Mrs. Thatcher’s Last Stand?

The Iron Lady: A Biography of Margaret Thatcher

by Hugo Young
Farrar, Straus and Giroux, 570 pp., $25.00

The Thatcher Decade

by Peter Riddell
Basil Blackwell, 236 pp., $29.95

Since the celebration, on May 4, 1989, of the tenth anniversary of her becoming prime minister, not much has gone, right for Margaret Thatcher. By the end of last year the euphoric talk of an “economic miracle” that had followed Nigel Lawson’s tax-slashing budget of 1988 had given way to gloomy forebodings about the return of the “British disease”—inflation and chronic uncompetitiveness. By last October, on the eve of the annual Conservative party conference at which Thatcher would celebrate her sixty-fourth birthday, the base interest rate had been raised to a penal 15 percent as a means of squeezing out inflation but also of supporting the exchange value of the pound. Not long after that Nigel Lawson, the chancellor of the Exchequer, resigned from the cabinet in spectacular fashion, saying he had basic disagreements with the prime minister and her private advisers over monetary policy and the European Community.

This resignation came after a clumsy cabinet reshuffle in July in which Mrs. Thatcher had abruptly removed Sir Geoffrey Howe from the Foreign Office because he wanted Britain to participate in the exchange rate mechanism of the European Monetary System and she did not. Her strident animosity toward European integration according to any model that implied federalism had contributed to the debacle of the Conservatives in the June elections to the European Parliament. For the first time under her leadership her party suffered a defeat at the polls.

This defeat planted the thought in the minds of MPs that she might have become a loser in Westminster elections too. At local elections a month earlier, and a parliamentary by-election in South Wales, voters had registered their dissatisfaction with the government and their disaffection with Mrs. Thatcher; people told reporters “she’s gone too far.” Opinion polls commissioned for the occasion of her tenth anniversary told the same story and must have made dispiriting reading at Number 10 Downing Street. The Gallup Poll reported that only 37 percent of voters agreed with the proposition “overall this is a better country to live in than it was 10 years ago,” while nearly twice the number who thought that “people’s pride in Britain” had increased during the Thatcher years considered it to have diminished. The phrase “Mrs. Thatcher’s Britain” had a negative ring to more than half of Gallup’s respondents. Other polls told a similar story and, all in all, some 60 percent of the voters were of the opinion that enough was enough of Mrs. Thatcher.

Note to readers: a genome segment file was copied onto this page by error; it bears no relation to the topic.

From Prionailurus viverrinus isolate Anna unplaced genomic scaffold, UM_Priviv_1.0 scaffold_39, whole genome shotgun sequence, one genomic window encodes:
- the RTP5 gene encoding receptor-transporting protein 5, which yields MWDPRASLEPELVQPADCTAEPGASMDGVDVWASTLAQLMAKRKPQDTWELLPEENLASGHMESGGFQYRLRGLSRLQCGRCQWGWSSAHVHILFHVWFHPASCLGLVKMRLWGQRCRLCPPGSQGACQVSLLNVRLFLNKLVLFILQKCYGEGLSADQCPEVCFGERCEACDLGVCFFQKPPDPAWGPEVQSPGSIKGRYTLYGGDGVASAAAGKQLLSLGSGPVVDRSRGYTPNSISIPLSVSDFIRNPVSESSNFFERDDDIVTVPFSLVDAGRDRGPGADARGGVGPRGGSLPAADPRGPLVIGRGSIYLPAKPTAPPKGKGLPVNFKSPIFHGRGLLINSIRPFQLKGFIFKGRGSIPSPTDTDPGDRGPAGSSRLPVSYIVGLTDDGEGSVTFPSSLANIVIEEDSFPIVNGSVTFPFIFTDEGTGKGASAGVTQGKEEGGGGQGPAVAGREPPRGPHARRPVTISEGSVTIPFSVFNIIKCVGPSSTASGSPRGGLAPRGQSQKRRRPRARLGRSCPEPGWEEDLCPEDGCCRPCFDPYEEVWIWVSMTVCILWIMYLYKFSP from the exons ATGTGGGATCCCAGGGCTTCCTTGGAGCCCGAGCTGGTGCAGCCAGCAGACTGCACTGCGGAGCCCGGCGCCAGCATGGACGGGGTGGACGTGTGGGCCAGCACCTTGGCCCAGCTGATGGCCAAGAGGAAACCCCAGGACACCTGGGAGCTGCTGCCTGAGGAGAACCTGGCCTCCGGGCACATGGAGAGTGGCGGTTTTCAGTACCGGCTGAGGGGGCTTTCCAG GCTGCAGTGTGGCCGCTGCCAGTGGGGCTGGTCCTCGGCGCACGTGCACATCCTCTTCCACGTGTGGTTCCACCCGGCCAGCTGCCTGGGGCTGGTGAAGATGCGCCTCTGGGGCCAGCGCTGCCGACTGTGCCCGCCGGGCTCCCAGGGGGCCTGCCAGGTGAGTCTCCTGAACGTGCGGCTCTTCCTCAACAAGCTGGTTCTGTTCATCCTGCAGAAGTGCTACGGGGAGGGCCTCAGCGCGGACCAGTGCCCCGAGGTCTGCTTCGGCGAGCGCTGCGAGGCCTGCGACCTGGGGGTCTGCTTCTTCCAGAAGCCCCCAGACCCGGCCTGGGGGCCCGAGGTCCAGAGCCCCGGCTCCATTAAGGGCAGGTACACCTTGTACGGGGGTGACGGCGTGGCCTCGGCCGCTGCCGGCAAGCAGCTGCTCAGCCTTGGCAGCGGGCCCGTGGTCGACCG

This was by no means the first time she had found herself in a trough of deep unpopularity. Her low rating in the polls—the worst since Neville Chamberlain after Munich, which is as far back as Gallup goes—was no worse than in the dire autumn of 1981 amid deepening recession and rising unemployment. Her fortunes reached a similarly low point halfway through her second term after the Westland affair in 1986, which was her nearest equivalent to Watergate. Yet on …

This article is available to online subscribers only.
Please choose from one of the options below to access this article:

Print Premium Subscription — $94.95

Purchase a print premium subscription (20 issues per year) and also receive online access to all all content on nybooks.com.

Online Subscription — $69.00

Purchase an Online Edition subscription and receive full access to all articles published by the Review since 1963.

If you already have one of these subscriptions, please be sure you are logged in to your nybooks.com account. If you subscribe to the print edition, you may also need to link your web site account to your print subscription. Click here to link your account services.